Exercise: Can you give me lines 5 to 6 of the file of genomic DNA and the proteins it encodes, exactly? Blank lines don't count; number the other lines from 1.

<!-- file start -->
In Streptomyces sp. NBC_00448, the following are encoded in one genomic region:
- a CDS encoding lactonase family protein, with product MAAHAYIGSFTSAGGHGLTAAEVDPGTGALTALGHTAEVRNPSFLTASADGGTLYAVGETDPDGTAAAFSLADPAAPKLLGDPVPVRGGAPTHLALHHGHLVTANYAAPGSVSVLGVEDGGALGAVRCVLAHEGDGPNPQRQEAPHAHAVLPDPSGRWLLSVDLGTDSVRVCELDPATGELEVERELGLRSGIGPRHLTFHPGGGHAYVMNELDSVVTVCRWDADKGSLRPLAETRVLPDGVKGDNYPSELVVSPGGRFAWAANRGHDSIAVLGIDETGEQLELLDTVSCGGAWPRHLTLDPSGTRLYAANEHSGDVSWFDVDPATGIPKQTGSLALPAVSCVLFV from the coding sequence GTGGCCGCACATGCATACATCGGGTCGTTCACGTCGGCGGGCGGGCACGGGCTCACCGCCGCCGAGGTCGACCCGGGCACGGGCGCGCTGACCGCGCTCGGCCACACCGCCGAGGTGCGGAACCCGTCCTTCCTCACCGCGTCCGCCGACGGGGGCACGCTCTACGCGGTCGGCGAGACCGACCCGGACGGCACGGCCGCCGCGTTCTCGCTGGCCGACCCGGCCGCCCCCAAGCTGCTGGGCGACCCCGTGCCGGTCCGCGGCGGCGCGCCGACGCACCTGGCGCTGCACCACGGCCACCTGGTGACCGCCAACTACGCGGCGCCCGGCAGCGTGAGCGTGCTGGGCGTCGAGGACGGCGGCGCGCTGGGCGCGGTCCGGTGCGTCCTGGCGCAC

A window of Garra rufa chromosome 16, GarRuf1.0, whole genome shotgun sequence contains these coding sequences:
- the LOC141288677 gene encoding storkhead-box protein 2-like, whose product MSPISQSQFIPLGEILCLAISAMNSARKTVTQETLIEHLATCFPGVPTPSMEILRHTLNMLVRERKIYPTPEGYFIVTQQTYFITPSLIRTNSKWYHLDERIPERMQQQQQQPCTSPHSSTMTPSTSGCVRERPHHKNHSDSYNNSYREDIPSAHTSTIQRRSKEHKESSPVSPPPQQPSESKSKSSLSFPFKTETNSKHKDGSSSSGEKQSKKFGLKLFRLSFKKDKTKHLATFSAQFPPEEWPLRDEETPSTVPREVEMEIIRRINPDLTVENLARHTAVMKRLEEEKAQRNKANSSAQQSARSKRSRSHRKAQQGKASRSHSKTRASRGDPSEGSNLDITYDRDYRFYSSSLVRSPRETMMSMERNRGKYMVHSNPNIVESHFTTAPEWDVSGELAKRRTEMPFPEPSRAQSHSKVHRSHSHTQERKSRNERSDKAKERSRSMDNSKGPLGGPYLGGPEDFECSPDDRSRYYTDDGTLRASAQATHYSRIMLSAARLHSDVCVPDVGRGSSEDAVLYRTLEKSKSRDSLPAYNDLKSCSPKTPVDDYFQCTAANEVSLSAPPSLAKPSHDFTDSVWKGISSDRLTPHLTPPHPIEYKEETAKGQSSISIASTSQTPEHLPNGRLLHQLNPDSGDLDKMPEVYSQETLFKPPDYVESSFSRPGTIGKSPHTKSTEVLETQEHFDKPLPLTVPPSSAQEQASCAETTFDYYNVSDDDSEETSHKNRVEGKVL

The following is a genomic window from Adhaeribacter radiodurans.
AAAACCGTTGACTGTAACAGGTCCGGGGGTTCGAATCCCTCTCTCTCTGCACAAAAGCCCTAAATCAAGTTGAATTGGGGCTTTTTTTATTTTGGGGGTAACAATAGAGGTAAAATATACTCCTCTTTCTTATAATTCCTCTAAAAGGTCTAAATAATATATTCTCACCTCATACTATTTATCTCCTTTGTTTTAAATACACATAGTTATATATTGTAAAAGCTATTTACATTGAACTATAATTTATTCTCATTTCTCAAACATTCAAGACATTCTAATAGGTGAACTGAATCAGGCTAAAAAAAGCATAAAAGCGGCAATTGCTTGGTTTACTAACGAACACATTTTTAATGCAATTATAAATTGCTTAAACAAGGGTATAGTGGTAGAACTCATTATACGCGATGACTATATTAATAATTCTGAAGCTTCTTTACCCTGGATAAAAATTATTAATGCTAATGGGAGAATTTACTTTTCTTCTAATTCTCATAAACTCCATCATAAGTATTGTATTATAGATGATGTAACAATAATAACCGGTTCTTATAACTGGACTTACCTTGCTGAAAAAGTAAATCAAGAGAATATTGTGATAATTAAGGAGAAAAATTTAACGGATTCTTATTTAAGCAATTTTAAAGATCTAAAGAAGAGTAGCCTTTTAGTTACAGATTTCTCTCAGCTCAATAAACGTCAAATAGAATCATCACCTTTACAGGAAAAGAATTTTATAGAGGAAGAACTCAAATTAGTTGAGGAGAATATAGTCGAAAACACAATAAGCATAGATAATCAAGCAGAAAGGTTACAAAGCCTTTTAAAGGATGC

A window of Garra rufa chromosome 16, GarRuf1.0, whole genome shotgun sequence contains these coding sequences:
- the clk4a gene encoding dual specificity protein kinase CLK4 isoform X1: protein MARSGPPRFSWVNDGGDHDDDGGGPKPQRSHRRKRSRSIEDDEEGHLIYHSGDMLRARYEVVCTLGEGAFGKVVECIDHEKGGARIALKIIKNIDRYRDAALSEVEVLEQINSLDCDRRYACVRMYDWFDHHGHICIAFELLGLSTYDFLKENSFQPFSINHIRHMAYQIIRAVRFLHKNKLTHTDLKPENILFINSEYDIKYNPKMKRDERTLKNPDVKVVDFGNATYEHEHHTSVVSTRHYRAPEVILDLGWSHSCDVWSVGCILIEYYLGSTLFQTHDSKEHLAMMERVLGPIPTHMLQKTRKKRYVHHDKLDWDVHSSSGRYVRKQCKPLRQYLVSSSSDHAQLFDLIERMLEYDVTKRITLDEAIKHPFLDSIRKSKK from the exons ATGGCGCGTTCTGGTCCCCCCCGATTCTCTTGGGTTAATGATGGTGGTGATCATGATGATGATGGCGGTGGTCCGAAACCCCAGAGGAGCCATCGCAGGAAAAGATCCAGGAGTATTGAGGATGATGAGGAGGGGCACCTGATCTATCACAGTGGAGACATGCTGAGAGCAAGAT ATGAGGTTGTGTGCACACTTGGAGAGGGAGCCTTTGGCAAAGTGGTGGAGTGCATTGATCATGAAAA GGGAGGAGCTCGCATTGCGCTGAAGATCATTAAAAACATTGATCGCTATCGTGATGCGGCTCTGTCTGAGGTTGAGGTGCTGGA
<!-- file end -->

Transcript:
The following is a genomic window from Adhaeribacter radiodurans.
AAAACCGTTGACTGTAACAGGTCCGGGGGTTCGAATCCCTCTCTCTCTGCACAAAAGCCCTAAATCAAGTTGAATTGGGGCTTTTTTTATTTTGGGGGTAACAATAGAGGTAAAATATACTCCTCTTTCTTATAATTCCTCTAAAAGGTCTAAATAATATATTCTCACCTCATACTATTTATCTCCTTTGTTTTAAATACACATAGTTATATATTGTAAAAGCTATTTACATTGAACTATAATTTATTCTCATTTCTCAAACATTCAAGACATTCTAATAGGTGAACTGAATCAGGCTAAAAAAAGCATAAAAGCGGCAATTGCTTGGTTTACTAACGAACACATTTTTAATGCAATTATAAATTGCTTAAACAAGGGTATAGTGGTAGAACTCATTATACGCGATGACTATATTAATAATTCTGAAGCTTCTTTACCCTGGATAAAAATTATTAATGCTAATGGGAGAATTTACTTTTCTTCTAATTCTCATAAACTCCATCATAAGTATTGTATTATAGATGATGTAACAATAATAACCGGTTCTTATAACTGGACTTACCTTGCTGAAAAAGTAAATCAAGAGAATATTGTGATAATTAAGGAGAAAAATTTAACGGATTCTTATTTAAGCAATTTTAAAGATCTAAAGAAGAGTAGCCTTTTAGTTACAGATTTCTCTCAGCTCAATAAACGTCAAATAGAATCATCACCTTTACAGGAAAAGAATTTTATAGAGGAAGAACTCAAATTAGTTGAGGAGAATATAGTCGAAAACACAATAAGCATAGATAATCAAGCAGAAAGGTTACAAAGCCTTTTAAAGGATGC